Operating your OpenStack Cloud using Ansible
So you have spent months convincing your leadership to go with OpenStack. Finally the keys of the cloud are turned over to you as the Cloud Operator, and you then look over at your co-workers and say “now what”. The next set of phrases normally are something like: Now how do we best administer this cloud? Cloud is suppose to be easier, right?
Well do not worry! Cloud can be easier and better depending on how you approach it. As OpenStack has begun to be considered more of a mainstream cloud platform, the challenge of operating it after it is built has become prevalent. While all cloud tasks can be executed via the API or CLI tool on a one by one basis, this would not be the best way to handle larger cloud deployments. The need for a more automated approach to administering OpenStack is now clear. The many IaaS capabilities OpenStack has to offer coupled with Ansible, an ease-of-use configuration management tool, provide a more complete cloud implementation.
Ansible has become a market leader in the Open Source orchestration and configuration management space. Some of the reasons why Ansible is a good fit to automate OpenStack tasks are listed below:
- Only SSH and Python required on the target device, no clients/agents; can manage an environment of any size or type
- Existing Ansible modules for overall Linux management and OpenStack; working with OpenStack is like working with a complicated Linux kernel
- Ansible playbooks can be written against the OpenStack API’s or Python CLI’s
- Designing roles with unique variable values within playbooks/roles is as easy as writing a email
- Pre-built structure to create dynamic inventory scripts within Ansible
Below is a quick visual of how the flow of using Ansible to handle various administrative tasks within your OpenStack cloud. In this flow starting from the top, you as the Cloud Operator would consume Ansible playbooks that were written by the DevOps team (typically this would be the administrators working with the developers, making up that DevOps dynamic). From there, the playbooks can be executed against the OpenStack API’s directly or by using the services CLI’s. Personally, I prefer to use the OpenStack CLI’s at this point as the Ansible OpenStack modules are not as mature as I prefer at this current time. This issue is being actively addressed. In fact, a half day session was dedicated to this topic at the last OpenStack Summit hosted in Vancouver. Finally, at this point, the Cloud Consumer, depicted on the right in the flow, can utilize the resources created by, or capabilities add with, the administration playbooks.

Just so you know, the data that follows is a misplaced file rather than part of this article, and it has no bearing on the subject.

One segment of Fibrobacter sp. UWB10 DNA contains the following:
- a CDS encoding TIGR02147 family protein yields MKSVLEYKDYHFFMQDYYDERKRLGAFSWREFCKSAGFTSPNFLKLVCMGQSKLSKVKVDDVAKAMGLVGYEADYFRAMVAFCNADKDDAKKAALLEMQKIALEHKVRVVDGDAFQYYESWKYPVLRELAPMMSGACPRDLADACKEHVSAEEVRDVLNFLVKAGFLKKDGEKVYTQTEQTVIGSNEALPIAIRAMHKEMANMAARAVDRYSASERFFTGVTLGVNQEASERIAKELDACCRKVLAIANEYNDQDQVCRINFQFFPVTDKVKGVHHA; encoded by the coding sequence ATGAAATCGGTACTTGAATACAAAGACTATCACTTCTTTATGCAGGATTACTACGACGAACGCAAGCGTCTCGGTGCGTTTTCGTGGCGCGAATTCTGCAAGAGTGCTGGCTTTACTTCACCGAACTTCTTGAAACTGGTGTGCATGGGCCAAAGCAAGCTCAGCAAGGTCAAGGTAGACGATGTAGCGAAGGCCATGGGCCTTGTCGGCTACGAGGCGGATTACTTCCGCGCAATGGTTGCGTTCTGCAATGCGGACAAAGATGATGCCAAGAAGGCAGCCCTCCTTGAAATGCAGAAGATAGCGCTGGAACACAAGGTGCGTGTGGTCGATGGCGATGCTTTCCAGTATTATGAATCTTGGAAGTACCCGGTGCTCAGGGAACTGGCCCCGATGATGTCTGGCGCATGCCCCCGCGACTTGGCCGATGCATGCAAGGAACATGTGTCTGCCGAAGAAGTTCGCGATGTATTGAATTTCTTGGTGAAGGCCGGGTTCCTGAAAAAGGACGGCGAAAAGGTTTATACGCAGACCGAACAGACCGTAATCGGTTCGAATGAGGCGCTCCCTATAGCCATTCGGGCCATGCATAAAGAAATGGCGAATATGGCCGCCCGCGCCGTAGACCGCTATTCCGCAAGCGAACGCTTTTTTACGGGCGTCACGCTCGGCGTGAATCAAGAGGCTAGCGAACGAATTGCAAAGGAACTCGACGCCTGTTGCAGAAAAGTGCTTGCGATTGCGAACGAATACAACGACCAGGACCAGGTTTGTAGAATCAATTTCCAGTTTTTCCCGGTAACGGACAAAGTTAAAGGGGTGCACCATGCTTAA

With the above approach in mind, you can go off and begin creating serious of playbooks/roles to handle typical daily Cloud Operator type tasks. During the webinar I presented last week, we walked thru some possible scenarios and how they could be easily/swiftly solved for using Ansible. Instead of stepping thru them again, I felt it would be best to just provide the location on GitHub where you could review them and give them a try on your own. Those working examples can be found at: https://github.com/wbentley15/ansiblefest-demo. These examples are the very same demos shown during AnsibleFest held in New York this year.
In conclusion, I have found much success in helping customers with their OpenStack clouds by leveraging Ansible. The Rackspace approach of deploying OpenStack, within our datacenter or within a customers' datacenters, is to use OSAD (OpenStack Ansible Deployment), so taking it to the next level to handle operator tasks seemed very obvious. As I call it, it's a two for one capability. If you are interested in learning more about using Ansible to operate your OpenStack cloud, please be on the look out for my book entitled “OpenStack Administration with Ansible” set to hit online/in-stores end of this year. Promise it will be a good read and reference when creating your OpenStack playbooks.